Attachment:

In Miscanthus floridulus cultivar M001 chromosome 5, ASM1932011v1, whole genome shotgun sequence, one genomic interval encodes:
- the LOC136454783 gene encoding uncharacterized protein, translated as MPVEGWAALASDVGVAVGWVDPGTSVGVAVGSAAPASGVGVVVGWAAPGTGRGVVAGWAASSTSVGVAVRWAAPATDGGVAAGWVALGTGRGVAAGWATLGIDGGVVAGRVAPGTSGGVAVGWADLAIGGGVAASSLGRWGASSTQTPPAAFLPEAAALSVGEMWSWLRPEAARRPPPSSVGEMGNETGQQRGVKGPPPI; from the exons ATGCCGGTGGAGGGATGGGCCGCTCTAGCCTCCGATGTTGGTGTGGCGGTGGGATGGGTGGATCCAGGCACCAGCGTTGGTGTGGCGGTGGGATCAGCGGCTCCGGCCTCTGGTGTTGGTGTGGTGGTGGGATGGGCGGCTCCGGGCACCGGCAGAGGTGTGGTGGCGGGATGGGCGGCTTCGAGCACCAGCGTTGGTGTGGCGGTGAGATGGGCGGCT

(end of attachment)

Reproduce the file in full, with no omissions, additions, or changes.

In Miscanthus floridulus cultivar M001 chromosome 5, ASM1932011v1, whole genome shotgun sequence, one genomic interval encodes:
- the LOC136454783 gene encoding uncharacterized protein, translated as MPVEGWAALASDVGVAVGWVDPGTSVGVAVGSAAPASGVGVVVGWAAPGTGRGVVAGWAASSTSVGVAVRWAAPATDGGVAAGWVALGTGRGVAAGWATLGIDGGVVAGRVAPGTSGGVAVGWADLAIGGGVAASSLGRWGASSTQTPPAAFLPEAAALSVGEMWSWLRPEAARRPPPSSVGEMGNETGQQRGVKGPPPI; from the exons ATGCCGGTGGAGGGATGGGCCGCTCTAGCCTCCGATGTTGGTGTGGCGGTGGGATGGGTGGATCCAGGCACCAGCGTTGGTGTGGCGGTGGGATCAGCGGCTCCGGCCTCTGGTGTTGGTGTGGTGGTGGGATGGGCGGCTCCGGGCACCGGCAGAGGTGTGGTGGCGGGATGGGCGGCTTCGAGCACCAGCGTTGGTGTGGCGGTGAGATGGGCGGCT